It’s interesting, I was reading, if you go back to that article in Time Magazine, that 60 year period, one of the people they refer to that had such an impact was Sigmund Freud. He’s probably considered the most influential psychiatrist of the last century. So many scholars think we’re living today under a spell that was cast by Freud. You may be familiar with this because I quote from it all the time. It’s a book called The Question of God, written by Armand Nicholi who teaches psychiatry at Harvard Medical School. He’s a Christian, but he teaches a course in their undergraduate school comparing the life of Sigmund Freud and C.S. Lewis. It’s a fascinating read, but in one of the chapters. he compares and contrasts Lewis’s view and Freud’s view on happiness and the good life. As you read it, what you realize is that these two men represent polar opposite views on the nature of human happiness. Freud embraced the pleasure principle. Lewis taught virtue and dignity rooted in the love of God. Freud believed that the main goal in life is to become happy and remain so, and he made a direct correlation between happiness and pleasure, particular the pleasure that comes from sexual experience. “The pleasure principle,” he said, “dominates the operation of the mental apparatus from the very beginning.” He argued that people live in psychological dysfunction and are unhappy because social conventions limit our doing what we really find pleasure in. In the book, you also find that he was one of the first people that ever experimented with cocaine. This was before it was illegal. Freud suggested that we would find happiness if we could simply break all of the social conventions that constrain us. The fact that we don’t do so creates guilt. But in his sober reflections, however, he realized that there’s a dilemma with his views. He wondered what would happen if men were able to take any woman they chose. You know, everybody just had open marriages. You can have sex with whomever you wanted, but asking that question made him draw back and recoil, recognizing that the individual’s desires had to be balanced with society’s interests. Inevitably, pleasure, Freud acknowledged, was fleeting so it cannot, in the end, provide real happiness. This is why Freud’s worldview was so despairing and why, in many respects, he lived such an unhappy life.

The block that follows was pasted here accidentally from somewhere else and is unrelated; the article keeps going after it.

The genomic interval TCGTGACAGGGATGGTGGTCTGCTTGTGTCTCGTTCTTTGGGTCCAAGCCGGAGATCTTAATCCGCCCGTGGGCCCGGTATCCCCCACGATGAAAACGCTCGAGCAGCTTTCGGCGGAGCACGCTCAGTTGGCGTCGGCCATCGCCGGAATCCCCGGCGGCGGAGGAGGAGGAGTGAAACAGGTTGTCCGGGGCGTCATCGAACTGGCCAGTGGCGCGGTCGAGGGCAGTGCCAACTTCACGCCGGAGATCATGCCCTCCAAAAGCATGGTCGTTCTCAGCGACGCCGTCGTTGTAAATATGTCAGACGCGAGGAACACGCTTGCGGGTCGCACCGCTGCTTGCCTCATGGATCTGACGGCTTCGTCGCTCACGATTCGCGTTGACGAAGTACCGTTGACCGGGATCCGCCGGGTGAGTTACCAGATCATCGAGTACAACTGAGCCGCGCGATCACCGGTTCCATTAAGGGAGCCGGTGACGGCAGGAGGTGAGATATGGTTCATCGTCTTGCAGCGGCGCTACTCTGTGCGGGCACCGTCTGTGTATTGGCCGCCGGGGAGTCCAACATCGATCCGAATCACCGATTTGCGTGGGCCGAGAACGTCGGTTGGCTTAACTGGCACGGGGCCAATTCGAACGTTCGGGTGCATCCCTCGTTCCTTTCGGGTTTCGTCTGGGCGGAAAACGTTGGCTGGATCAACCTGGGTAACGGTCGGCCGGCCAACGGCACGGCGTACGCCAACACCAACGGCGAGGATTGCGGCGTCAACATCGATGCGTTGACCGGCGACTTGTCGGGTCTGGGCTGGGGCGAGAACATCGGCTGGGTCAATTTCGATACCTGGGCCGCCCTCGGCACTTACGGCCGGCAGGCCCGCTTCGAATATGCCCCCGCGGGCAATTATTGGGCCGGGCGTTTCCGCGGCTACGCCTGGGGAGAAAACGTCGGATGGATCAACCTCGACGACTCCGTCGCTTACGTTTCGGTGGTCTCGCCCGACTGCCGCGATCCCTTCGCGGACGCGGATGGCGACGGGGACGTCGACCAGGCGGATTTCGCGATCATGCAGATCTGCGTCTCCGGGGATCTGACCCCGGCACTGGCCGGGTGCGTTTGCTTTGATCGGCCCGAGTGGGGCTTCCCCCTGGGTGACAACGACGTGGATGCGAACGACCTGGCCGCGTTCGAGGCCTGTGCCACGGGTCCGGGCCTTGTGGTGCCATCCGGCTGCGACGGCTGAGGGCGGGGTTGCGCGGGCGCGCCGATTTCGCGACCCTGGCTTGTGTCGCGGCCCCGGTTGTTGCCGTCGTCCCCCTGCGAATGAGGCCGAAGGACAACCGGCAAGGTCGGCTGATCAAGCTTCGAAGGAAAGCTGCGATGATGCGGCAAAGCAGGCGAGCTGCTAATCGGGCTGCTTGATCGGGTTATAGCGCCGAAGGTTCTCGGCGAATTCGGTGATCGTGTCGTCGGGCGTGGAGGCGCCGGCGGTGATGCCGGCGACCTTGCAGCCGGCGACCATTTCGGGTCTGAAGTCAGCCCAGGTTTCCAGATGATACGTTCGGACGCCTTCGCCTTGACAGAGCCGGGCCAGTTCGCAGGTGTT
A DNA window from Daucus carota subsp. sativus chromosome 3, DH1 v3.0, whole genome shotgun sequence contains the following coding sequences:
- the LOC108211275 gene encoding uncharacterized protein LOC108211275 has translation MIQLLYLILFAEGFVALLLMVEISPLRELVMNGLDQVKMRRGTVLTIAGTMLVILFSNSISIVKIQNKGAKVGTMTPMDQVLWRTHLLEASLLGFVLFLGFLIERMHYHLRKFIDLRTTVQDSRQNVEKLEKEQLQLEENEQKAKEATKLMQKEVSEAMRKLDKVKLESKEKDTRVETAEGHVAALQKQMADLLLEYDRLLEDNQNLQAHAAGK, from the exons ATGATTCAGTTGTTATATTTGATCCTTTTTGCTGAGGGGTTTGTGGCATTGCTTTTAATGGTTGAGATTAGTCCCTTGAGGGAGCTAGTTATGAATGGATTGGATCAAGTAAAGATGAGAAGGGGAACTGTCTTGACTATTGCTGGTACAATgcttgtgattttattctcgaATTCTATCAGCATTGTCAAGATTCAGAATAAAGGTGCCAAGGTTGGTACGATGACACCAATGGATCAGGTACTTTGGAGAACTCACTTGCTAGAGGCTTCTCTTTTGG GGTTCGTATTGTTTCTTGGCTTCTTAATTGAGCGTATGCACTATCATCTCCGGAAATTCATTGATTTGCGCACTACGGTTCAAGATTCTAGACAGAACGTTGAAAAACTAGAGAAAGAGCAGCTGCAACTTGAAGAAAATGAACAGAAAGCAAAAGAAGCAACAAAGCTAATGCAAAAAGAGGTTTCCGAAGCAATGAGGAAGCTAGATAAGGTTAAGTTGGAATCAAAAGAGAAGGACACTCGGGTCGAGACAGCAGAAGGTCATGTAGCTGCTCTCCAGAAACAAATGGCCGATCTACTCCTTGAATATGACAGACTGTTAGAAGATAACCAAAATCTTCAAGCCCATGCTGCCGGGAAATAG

I went back through the book and I was amazed see all of the quotes of him talking about how joyless this life really is, and how he lived in such misery. Freud, tragically, just like the young son in the parable, found himself in the pigsty, and he never found his way out. I share all of this because his views of happiness have had such an impact on our culture, and yet, in reality, he lived in misery. If you go back to the parable, the young son is in the pigsty, and it says, he comes to his senses, and he saw his need for his father. Tim Keller believes we often find God when we are in the pigsty. He says, “Ordinary life makes us too busy and disinclines us to search for God.” But, when he gets right down to it, I think one most difficult things for a man to do is to make the admission that I’m lost, that I’m in need, that I’m in pain, that I’m hurting, and I wonder how many of us, no matter where we are in life, and what we’re experiencing, are we willing to admit, I’ve lost my way in this life? We live in a culture where men are supposed to be tough, we’re to be strong, we’re never to get down, and we’re never to be depressed. Remember those words from Simon and Garfunkel, “I am a rock, I am an island, and a rock feels no pain, and an island never cries.” This is a description of what men are supposed to be.